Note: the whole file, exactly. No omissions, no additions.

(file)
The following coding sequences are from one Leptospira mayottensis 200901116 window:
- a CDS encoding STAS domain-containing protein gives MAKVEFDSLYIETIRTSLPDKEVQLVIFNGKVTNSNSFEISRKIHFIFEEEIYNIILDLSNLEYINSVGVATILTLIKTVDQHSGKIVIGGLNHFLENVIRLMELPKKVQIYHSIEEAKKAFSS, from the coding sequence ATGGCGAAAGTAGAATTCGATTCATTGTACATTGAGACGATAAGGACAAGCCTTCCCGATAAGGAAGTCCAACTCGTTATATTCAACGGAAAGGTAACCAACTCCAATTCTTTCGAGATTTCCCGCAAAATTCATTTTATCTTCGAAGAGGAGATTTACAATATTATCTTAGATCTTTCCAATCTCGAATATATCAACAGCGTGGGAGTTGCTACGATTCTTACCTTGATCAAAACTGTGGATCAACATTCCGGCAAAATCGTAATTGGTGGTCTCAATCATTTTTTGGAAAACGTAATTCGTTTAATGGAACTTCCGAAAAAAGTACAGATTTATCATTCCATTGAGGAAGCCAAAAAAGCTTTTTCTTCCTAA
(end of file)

The following coding sequences are from one Leptospira mayottensis 200901116 window:
- a CDS encoding STAS domain-containing protein gives MAKVEFDSLYIETIRTSLPDKEVQLVIFNGKVTNSNSFEISRKIHFIFEEEIYNIILDLSNLEYINSVGVATILTLIKTVDQHSGKIVIGGLNHFLENVIRLMELPKKVQIYHSIEEAKKAFSS, from the coding sequence ATGGCGAAAGTAGAATTCGATTCATTGTACATTGAGACGATAAGGACAAGCCTTCCCGATAAGGAAGTCCAACTCGTTATATTCAACGGAAAGGTAACCAACTCCAATTCTTTCGAGATTTCCCGCAAAATTCATTTTATCTTCGAAGAGGAGATTTACAATATTATCTTAGATCTTTCCAATCTCGAATATATCAACAGCGTGGGAGTTGCTACGATTCTTACCTTGATCAAAACTGTGGATCAACATTCCGGCAAAATCGTAATTGGTGGTCTCAATCATTTTTTGGAAAACGTAATTCGTTTAATGGAACTTCCGAAAAAAGTACAGATTTATCATTCCATTGAGGAAGCCAAAAAAGCTTTTTCTTCCTAA